The Invisible Hand of Movie Advertising
- Filmmaking, Financing
- 007, Aston Martin, filmmaking, James Bond, movie advertising, product placement, Tristar
If one of the things you like best about going to the movies is that there are no ads to interrupt the drama, you’re only seeing half the picture. Movies are packed with advertising – but when it’s done well, you’re never even going to notice.
Product placement has long been a staple in the cupboard of movie financing and can be traced all the way back to the era of silent film. It’s a way to generate additional revenue for making the movie, and gives companies a rare opportunity to pump their brand without being obnoxiously annoying.
Audiences rarely notice this type of advertising, but that doesn’t mean it isn’t working. The popularity of Reese’s Pieces shot up 85% after the release of ET. Tom Cruise boosted the sales of Ray Ban sunglasses over 40% by wearing them for most of Top Gun. Unfortunately, we have no idea of how many people stopped off for a big Mac after listening to John Travolta and Samuel L. Jackson discuss MacDonald’s in Pulp Fiction.
The car industry in particular has long promoted various makes and models by placing their vehicles in the thick of the movie action. Aston Martin has been James Bond’s ride of choice since Sean Connery was at the wheel, and Chevrolet saw a huge spike in Camaro sales after their yellow auto-bot saved the day in Transformers. At times, the car has even stolen the show. There’d be no Italian job without the Mini Coopers and Michael J. Fox would never have traveled Back to the Future without the DeLorean.
At times, brands are so pervasive that the audience comes to see the product as an additional character. This happened most notably in Castaway where the Wilson volleyball took on a human persona. The Nokia phone in the Matrix became a lifeline for Keanu Reeves, and the White Castle Burgers take on mythic proportions for Harold and Kumar.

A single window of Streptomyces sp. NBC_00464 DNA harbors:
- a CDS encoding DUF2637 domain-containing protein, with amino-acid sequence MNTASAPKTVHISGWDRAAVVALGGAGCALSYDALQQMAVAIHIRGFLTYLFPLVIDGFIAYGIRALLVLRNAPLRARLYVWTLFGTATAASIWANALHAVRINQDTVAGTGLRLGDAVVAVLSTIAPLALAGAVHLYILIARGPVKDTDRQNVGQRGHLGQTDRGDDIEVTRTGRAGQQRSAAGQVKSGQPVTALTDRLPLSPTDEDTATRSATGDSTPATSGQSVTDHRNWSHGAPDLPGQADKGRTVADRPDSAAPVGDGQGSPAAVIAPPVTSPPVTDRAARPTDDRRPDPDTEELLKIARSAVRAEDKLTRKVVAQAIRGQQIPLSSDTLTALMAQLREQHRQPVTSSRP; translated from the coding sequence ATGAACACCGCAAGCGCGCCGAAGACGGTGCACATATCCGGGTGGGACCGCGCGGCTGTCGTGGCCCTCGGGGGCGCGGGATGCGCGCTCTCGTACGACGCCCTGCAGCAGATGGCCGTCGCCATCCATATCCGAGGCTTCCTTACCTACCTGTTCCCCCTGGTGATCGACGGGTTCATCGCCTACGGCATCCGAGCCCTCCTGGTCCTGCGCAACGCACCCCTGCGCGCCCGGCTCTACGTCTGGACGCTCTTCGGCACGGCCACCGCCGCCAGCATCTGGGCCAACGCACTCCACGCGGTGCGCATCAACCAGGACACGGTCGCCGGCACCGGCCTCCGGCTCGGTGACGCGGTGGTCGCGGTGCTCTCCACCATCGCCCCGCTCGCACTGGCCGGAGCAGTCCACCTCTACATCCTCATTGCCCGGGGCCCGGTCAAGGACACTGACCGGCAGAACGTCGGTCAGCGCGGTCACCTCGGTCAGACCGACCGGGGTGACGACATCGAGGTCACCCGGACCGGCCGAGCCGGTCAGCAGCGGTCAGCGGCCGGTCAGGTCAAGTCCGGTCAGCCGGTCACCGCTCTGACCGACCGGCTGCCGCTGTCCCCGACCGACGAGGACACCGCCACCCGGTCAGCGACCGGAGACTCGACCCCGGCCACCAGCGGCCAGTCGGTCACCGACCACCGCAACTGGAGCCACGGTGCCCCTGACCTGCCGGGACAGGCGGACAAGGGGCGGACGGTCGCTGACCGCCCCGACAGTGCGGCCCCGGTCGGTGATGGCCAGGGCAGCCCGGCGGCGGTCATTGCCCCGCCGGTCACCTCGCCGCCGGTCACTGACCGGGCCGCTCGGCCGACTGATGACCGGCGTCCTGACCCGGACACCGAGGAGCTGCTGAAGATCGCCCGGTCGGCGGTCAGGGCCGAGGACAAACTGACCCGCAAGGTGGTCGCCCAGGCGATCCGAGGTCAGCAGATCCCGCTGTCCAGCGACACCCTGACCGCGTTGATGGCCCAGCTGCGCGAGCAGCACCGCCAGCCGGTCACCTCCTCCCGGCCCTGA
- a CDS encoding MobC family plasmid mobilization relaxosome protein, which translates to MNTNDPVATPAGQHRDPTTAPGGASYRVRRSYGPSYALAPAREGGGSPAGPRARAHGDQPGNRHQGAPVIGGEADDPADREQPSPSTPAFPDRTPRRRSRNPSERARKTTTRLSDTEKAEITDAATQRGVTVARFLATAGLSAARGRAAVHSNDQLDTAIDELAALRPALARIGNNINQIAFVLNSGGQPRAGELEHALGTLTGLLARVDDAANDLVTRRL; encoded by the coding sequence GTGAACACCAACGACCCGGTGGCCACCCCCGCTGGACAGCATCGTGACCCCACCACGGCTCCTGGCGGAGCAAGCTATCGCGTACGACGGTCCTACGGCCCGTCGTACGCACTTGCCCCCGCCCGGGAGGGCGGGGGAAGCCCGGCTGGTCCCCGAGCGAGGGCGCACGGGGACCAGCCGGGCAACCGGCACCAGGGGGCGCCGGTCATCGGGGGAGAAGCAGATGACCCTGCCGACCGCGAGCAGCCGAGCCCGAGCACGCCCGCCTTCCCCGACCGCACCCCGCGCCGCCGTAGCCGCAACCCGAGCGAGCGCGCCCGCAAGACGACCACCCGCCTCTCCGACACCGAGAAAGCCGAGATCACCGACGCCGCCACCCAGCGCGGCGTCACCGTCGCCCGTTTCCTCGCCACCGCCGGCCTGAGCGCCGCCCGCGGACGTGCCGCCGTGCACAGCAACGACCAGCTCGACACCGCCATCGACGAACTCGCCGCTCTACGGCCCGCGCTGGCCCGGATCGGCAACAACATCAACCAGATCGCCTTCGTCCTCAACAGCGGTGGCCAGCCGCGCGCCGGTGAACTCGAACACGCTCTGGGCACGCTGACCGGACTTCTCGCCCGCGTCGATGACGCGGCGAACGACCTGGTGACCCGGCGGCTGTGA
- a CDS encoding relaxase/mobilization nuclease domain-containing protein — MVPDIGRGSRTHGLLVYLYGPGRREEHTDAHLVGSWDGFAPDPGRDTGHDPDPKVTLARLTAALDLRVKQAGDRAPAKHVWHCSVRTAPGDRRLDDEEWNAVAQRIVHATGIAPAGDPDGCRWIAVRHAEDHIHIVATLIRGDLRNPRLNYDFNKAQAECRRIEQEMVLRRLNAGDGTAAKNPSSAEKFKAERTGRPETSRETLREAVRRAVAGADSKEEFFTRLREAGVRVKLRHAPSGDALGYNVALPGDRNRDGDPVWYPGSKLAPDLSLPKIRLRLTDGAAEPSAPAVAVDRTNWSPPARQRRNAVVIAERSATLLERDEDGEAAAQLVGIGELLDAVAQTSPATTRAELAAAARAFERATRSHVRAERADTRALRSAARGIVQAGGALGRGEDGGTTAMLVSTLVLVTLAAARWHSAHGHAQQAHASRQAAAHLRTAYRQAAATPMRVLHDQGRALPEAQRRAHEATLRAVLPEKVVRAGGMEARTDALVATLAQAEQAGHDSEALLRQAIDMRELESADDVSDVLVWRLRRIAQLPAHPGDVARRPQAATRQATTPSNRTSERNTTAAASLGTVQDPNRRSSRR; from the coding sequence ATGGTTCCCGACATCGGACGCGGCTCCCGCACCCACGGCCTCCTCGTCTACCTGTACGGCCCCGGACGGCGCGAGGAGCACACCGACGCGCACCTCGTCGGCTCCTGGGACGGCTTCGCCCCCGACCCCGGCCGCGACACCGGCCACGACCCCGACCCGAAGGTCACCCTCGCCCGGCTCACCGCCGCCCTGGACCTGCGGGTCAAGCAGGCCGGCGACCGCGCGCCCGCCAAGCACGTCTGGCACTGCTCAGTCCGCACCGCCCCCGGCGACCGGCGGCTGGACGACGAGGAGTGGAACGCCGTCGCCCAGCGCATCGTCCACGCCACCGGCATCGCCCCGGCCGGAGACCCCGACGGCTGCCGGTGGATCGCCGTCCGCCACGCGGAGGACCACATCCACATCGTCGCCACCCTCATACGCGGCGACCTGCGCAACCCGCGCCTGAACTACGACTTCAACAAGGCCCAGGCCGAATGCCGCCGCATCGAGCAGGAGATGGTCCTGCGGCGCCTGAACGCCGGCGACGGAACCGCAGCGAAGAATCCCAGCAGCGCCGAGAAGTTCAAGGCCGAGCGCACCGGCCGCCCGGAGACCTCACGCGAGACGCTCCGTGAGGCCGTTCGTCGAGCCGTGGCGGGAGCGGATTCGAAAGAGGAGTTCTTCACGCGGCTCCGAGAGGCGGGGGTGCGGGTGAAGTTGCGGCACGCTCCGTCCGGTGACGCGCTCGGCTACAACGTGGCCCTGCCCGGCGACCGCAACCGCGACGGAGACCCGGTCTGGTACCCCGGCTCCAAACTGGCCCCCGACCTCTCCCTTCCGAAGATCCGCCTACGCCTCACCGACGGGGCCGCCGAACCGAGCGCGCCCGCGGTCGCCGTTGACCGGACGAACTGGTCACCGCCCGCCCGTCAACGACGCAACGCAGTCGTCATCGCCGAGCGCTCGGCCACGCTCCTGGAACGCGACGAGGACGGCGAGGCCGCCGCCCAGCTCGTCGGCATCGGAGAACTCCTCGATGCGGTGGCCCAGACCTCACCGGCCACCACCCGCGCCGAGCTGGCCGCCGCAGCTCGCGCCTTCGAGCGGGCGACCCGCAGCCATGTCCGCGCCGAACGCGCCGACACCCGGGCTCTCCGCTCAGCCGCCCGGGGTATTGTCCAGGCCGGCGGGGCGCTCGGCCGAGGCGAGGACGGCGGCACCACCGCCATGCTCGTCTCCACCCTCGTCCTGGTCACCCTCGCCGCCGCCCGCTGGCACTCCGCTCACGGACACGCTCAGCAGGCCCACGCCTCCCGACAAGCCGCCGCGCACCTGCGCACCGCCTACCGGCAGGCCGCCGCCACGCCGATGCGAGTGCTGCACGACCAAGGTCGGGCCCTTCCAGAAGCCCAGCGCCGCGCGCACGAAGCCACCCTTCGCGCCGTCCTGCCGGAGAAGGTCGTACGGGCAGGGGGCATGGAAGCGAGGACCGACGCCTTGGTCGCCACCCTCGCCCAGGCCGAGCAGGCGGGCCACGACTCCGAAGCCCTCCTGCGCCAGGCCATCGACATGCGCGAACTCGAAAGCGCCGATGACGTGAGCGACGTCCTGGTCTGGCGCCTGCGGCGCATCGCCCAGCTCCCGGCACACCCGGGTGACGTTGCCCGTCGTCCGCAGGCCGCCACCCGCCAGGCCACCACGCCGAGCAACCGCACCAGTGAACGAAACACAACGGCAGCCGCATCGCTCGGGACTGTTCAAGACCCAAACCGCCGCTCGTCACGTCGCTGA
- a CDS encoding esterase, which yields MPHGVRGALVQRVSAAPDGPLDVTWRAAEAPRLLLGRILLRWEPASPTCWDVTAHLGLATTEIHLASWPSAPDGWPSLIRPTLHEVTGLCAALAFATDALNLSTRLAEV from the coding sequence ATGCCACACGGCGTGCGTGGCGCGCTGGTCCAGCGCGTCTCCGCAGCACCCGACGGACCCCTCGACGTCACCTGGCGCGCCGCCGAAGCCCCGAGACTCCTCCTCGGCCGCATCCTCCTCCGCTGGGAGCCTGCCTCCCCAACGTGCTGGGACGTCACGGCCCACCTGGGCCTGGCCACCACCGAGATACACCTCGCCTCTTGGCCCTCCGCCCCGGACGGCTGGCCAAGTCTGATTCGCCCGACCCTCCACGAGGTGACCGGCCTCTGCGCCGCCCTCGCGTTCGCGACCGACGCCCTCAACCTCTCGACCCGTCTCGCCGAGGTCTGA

In the case of Reese’s Pieces and White Castle, lesser known brands shot to instant fame through their placement in successful movies. In other instances, popular brands will partner with specific movies to have their product connote a certain image or lifestyle. Think of Tiffany’s relationship with The Great Gatsby or the reputed $45 million Heineken paid to have Daniel Craig’s Bond choose beer over martinis.
Product placement can also lead to a symbiosis between a filmmaker and the brand owner. Many deals involve the brand marketing the film in exchange for the film promoting the brand. You’ll see this a lot with food products and restaurants. A prominent Dunkin Donuts reference in a movie, for instance, could be rewarded with free movie promotion on the restaurant’s paper bags or cups.
There are, of course, many examples of product placement gone terribly wrong. The Internship was roundly booed for being a two-hour commercial for Google. Tristar was sued by Reebok when Cuba Gooding’s character in Jerry Maguire roundly criticized the company for not sponsoring his football career. And that was after Reebok paid a tidy sum to have its products featured in the film. For the most part, however, product placements are unobtrusive and most audiences feel an affinity for a familiar brand on the screen, if they notice it at all.
In terms of return on investment, product placement has proven to be pure gold for dozens of different brands. The final and best example is the Etch-a- Sketch. The little red box has been frustrating children since 1960. About one kid in a thousand can get the knobs to draw anything more sophisticated than a stick figure, and most of them eventually get hurled into the back of the closet and forgotten.
Until Toy Story. After the release of Disney’s 1995 blockbuster, sales of the Etch-a- Sketch went up a whopping 4,000%. Whether small children could actually make them do anything now seemed entirely beside the point.
With benefits for both filmmakers and corporate clients, product placement remains a key part of the financing matrix in the film and entertainment industry. Things have calmed down a little since 2013 when Man of Steel reportedly made more than $160 million from product placements alone, but its still a viable, proven, and eminently profitable undertaking.